Pan, S. et al. High throughput proteome screening for biomarker detection. Mol. Cell. Proteomics 4, 182-190

Institute for Systems Biology, Seattle, WA 98103, USA.
Molecular &amp Cellular Proteomics (Impact Factor: 6.56). 03/2005; 4(2):182-90. DOI: 10.1074/mcp.M400161-MCP200
Source: PubMed


Mass spectrometry-based quantitative proteomics has become an important component of biological and clinical research. Current methods, while highly developed and powerful, are falling short of their goal of routinely analyzing whole proteomes mainly because the wealth of proteomic information accumulated from prior studies is not used for the planning or interpretation of present experiments. The consequence of this situation is that in every proteomic experiment the proteome is rediscovered. In this report we describe an approach for quantitative proteomics that builds on the extensive prior knowledge of proteomes and a platform for the implementation of the method. The method is based on the selection and chemical synthesis of isotopically labeled reference peptides that uniquely identify a particular protein and the addition of a panel of such peptides to the sample mixture consisting of tryptic peptides from the proteome in question. The platform consists of a peptide separation module for the generation of ordered peptide arrays from the combined peptide sample on the sample plate of a MALDI mass spectrometer, a high throughput MALDI-TOF/TOF mass spectrometer, and a suite of software tools for the selective analysis of the targeted peptides and the interpretation of the results. Applying the method to the analysis of the human blood serum proteome we demonstrate the feasibility of using mass spectrometry-based proteomics as a high throughput screening technology for the detection and quantification of targeted proteins in a complex system.

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    • "The relative quantification needs efficient labeling of the detected peptides or proteins and also relies on the accuracy of the mass measurement and the chromatographic reproducibility . In contrast to the relative quantification strategies just described, the absolute quantification of proteins is attractive in many studies, such as discovery of new biomarkers in vast clinical samples (Pan et al., 2005). When the absolute quantification of proteins is known in different samples, then their relative ratios can be calculated readily. "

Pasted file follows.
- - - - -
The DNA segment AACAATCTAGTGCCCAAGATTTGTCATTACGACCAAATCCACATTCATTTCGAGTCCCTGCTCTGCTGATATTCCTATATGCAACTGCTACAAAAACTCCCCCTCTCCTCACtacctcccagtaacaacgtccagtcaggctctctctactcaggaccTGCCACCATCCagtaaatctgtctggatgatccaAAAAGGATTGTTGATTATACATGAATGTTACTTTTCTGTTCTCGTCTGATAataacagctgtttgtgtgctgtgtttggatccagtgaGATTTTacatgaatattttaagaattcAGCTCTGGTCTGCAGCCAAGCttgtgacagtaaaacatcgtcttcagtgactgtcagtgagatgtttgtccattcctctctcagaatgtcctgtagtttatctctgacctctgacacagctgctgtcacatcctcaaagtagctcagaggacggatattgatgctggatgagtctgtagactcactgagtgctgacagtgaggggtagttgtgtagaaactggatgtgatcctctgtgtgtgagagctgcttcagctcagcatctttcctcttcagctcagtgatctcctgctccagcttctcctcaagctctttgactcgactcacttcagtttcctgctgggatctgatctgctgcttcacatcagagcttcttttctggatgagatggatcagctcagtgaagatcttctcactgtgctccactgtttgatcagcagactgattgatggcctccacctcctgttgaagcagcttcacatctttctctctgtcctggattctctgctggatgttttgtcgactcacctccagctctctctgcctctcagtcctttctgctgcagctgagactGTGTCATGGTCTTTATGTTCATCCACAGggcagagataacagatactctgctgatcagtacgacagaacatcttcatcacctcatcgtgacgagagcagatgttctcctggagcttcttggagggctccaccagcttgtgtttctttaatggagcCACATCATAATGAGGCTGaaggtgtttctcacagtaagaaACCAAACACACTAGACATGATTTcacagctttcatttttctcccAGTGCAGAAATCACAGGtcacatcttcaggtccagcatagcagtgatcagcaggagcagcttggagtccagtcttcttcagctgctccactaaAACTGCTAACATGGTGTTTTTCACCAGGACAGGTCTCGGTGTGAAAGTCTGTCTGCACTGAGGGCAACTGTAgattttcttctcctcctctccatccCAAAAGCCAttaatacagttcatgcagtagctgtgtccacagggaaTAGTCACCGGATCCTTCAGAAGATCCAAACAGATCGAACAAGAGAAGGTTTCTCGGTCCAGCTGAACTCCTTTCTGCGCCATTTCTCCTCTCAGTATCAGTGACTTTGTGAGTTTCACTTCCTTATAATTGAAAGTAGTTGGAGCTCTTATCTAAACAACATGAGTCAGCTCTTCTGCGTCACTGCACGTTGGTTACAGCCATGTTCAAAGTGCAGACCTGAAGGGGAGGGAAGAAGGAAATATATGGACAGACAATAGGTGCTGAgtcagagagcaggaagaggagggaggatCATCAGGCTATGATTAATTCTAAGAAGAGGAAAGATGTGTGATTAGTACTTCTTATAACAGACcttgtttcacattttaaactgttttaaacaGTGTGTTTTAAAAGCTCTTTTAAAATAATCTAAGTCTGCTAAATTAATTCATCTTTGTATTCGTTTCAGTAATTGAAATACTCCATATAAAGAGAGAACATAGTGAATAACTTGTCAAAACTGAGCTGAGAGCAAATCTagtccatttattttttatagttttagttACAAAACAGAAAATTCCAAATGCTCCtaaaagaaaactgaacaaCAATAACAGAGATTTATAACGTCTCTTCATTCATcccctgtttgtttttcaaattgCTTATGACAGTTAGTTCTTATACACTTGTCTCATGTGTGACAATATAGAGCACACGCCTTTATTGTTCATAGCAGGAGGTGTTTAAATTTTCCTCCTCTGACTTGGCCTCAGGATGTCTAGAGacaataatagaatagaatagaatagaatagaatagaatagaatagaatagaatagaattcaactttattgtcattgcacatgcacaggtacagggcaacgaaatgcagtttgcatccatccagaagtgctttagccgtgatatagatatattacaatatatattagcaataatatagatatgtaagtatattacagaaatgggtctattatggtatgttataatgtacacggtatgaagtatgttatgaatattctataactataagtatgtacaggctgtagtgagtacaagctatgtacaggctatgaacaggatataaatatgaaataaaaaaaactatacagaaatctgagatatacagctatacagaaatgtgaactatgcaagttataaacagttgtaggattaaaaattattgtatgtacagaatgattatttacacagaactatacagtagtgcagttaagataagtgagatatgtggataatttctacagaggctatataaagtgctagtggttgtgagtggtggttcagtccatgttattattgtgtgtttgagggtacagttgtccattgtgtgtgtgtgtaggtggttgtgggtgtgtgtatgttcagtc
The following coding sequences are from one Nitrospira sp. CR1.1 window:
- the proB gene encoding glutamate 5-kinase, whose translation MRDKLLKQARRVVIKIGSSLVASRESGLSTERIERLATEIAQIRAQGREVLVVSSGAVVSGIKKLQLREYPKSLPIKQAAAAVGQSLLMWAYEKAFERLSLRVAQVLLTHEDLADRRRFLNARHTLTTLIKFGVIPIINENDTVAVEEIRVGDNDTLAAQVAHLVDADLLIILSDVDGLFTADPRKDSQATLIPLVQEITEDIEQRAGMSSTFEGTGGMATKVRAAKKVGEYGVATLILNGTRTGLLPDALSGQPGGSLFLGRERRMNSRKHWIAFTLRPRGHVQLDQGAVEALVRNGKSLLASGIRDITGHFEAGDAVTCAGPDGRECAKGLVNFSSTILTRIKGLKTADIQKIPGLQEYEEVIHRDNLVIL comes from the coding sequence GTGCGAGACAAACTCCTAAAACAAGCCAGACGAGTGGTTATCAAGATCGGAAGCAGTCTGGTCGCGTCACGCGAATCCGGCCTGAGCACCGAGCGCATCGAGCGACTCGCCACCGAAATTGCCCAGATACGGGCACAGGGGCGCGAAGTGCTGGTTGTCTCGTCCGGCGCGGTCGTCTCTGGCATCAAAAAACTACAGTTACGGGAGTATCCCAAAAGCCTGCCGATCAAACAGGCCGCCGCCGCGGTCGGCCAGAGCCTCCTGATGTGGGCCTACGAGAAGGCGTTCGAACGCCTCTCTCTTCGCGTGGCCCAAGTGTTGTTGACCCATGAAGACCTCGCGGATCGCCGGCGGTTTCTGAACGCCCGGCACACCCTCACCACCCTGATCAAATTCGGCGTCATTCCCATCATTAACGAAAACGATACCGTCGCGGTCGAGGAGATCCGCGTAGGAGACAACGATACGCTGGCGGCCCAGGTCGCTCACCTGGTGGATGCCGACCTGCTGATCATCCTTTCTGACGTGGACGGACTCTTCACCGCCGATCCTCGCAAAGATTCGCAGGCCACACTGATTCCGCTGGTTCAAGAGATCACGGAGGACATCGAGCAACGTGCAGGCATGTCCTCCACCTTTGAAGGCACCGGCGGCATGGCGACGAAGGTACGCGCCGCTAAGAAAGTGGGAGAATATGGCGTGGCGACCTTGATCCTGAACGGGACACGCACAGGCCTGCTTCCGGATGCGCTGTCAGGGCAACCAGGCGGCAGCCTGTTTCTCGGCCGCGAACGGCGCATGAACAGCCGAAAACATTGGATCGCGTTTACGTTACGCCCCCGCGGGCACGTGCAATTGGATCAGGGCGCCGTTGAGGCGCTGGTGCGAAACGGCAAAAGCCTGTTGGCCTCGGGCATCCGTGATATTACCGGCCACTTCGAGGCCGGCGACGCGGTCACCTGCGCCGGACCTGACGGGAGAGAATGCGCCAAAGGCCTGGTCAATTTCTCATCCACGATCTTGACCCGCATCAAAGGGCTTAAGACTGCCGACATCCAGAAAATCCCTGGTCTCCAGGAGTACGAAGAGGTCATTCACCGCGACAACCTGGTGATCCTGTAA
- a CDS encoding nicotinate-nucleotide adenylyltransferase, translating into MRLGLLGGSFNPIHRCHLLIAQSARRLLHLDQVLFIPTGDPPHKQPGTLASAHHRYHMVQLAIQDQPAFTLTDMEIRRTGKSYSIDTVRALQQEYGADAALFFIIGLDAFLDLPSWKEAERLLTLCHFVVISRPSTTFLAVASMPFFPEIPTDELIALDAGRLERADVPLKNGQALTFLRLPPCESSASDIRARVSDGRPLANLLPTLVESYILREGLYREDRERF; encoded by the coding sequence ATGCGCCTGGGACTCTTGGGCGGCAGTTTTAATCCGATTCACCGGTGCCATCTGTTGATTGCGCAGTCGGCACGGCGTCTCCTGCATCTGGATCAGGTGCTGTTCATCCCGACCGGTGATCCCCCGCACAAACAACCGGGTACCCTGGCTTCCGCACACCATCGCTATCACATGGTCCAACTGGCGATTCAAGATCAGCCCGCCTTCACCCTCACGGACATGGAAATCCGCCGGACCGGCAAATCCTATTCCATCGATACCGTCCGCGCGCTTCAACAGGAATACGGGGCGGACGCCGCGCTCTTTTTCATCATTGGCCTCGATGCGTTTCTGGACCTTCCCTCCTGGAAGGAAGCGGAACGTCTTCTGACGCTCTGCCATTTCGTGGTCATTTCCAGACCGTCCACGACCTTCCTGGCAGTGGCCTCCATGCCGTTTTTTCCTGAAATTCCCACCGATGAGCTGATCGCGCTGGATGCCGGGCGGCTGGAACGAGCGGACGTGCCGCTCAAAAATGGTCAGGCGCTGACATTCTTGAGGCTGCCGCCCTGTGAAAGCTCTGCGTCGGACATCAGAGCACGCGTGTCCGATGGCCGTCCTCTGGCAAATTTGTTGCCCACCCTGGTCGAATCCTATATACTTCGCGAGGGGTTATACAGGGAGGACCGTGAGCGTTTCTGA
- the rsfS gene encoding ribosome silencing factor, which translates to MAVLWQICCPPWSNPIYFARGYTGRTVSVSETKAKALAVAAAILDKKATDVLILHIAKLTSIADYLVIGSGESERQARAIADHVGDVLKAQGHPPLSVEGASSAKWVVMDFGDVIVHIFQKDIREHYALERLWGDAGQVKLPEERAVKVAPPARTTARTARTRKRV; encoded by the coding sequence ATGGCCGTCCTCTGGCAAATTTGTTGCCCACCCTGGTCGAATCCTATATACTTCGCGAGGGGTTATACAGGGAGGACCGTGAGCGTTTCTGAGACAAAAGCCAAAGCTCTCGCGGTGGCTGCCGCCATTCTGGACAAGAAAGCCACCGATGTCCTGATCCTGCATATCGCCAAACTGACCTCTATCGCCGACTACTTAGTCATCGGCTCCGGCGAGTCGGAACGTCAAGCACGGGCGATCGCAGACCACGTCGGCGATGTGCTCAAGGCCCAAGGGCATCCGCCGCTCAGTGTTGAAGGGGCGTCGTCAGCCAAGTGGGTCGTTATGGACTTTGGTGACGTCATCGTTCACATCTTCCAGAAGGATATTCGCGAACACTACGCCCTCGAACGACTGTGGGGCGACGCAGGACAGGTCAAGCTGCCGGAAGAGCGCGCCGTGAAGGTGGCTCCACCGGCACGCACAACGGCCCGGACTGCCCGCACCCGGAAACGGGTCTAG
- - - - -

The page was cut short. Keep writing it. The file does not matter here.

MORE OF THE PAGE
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    • "However, analysis of these fluids pose limitations to studying disease-associated proteins because of the wide dynamic range of proteins and abundance of common proteins in complex biological samples. These limitations, in part, explain the inability to discover low abundance serum proteins [35] [36] [37]. A more focused approach would be to deconstruct CICs as the key contributors to pathology. "
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    • "The major difficulty associated with these approaches centers on the availability of specific antibodies against novel proteins identified by proteomics and the difficulty to detect changes of low abundant proteins/peptides by these methods. To circumvent this problem, several groups of investigators are actively involved in MS-based targeted quantitative proteomics (Aebersold, 2003; Anderson, 2005; Gerber et al., 2003; Pan et al., 2005). This technology uses isotope dilution followed by MS analysis, in which test-samples are supplemented (spiked) with isotope-labeled synthetic peptides, which serve as the signature markers for the identification and quantification of native peptides (target) within each sample. "
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